THE LABOR CLAUSES OF THE TREATY
BY SAMUEL GOMPERS
American labor did not leave the Peace Conference in Paris with all it felt it ought, in justice, to have secured, but it left with all it was possible to get. American labor felt then, as it feels now, that the proper course was to make the best fight possible, and to work during the ensuing years for the securing of amendments.
It was not to be expected that a treaty satisfactory to every nation, or all the people of any nation, could be secured in the Paris Conference. Those who had eyes to see knew, also, that it would not be possible to secure a treaty written in the spirit of America's participation in the war, because there were present in Paris those who were selfish and those who were in reality the emissaries of the old condemned order of things.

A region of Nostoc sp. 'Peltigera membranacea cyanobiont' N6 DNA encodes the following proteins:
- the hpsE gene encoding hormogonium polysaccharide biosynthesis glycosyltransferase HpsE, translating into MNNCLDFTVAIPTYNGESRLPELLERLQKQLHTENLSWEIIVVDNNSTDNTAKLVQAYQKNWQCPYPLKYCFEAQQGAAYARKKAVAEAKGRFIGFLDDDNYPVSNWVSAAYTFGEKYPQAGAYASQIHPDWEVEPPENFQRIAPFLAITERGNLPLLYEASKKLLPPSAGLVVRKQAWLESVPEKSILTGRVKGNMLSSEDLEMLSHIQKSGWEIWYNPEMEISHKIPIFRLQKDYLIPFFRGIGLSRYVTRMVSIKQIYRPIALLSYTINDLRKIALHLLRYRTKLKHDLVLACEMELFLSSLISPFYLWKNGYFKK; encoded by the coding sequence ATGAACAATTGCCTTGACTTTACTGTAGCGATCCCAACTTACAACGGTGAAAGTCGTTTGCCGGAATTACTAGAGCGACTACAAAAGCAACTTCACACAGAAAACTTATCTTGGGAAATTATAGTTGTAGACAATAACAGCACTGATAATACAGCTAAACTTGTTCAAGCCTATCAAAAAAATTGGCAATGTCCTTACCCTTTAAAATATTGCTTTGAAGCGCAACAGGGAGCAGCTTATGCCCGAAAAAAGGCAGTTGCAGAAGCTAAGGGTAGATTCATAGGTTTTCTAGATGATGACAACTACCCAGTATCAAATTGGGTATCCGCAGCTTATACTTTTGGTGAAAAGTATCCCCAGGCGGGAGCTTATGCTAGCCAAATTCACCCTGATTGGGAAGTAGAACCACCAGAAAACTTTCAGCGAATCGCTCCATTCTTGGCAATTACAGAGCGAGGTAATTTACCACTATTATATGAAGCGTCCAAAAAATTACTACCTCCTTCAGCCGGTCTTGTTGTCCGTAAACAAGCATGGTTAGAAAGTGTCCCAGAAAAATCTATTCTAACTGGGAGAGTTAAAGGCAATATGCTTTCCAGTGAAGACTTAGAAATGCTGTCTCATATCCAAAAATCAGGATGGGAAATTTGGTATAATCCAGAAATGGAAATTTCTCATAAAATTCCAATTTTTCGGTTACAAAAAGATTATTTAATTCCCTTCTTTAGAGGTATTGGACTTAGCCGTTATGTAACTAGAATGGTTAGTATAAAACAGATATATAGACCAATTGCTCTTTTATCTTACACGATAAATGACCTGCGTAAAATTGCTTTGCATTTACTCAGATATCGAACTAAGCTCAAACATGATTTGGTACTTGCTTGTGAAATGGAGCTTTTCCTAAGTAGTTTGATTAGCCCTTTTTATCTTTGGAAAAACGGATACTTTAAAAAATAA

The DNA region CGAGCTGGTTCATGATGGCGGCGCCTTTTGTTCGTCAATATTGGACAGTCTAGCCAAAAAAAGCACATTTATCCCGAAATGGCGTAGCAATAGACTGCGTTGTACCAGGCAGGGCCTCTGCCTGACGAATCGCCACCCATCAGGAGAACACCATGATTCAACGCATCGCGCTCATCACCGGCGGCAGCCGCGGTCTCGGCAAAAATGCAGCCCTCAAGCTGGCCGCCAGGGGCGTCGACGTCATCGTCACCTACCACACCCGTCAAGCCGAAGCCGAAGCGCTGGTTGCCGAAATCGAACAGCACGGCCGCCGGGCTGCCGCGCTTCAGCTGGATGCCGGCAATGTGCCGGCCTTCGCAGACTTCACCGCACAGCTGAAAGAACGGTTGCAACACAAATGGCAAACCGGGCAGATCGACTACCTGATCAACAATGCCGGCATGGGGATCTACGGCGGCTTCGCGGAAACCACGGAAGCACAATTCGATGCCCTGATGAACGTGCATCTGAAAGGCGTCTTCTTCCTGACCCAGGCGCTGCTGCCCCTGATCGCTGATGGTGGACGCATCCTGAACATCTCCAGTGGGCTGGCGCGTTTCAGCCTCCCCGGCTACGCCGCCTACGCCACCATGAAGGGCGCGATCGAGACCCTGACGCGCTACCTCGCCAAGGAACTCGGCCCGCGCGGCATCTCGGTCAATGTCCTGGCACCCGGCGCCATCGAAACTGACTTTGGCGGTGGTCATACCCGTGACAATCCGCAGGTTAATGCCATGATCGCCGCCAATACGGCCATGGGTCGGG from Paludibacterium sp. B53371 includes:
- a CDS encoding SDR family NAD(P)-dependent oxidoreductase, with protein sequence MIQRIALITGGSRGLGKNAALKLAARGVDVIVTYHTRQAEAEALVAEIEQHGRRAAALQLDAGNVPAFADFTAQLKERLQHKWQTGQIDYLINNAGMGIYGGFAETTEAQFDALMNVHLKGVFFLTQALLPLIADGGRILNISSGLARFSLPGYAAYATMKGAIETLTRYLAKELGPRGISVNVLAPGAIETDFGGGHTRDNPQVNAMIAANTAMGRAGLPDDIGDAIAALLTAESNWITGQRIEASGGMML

In my opinion there are serious defects in the labor provisions of the treaty. But I also know that those defects could not be removed in Paris, because every possible effort was made to secure their removal.
The direct opening for the insertion of a labor clause in the treaty was provided in the original draft of the Covenant of the League of Nations. Article 20 provided as follows:
The high contracting parties will endeavor to secure and maintain fair and humane conditions of labor for men, women and children, both in their own countries and in all countries to which their indus-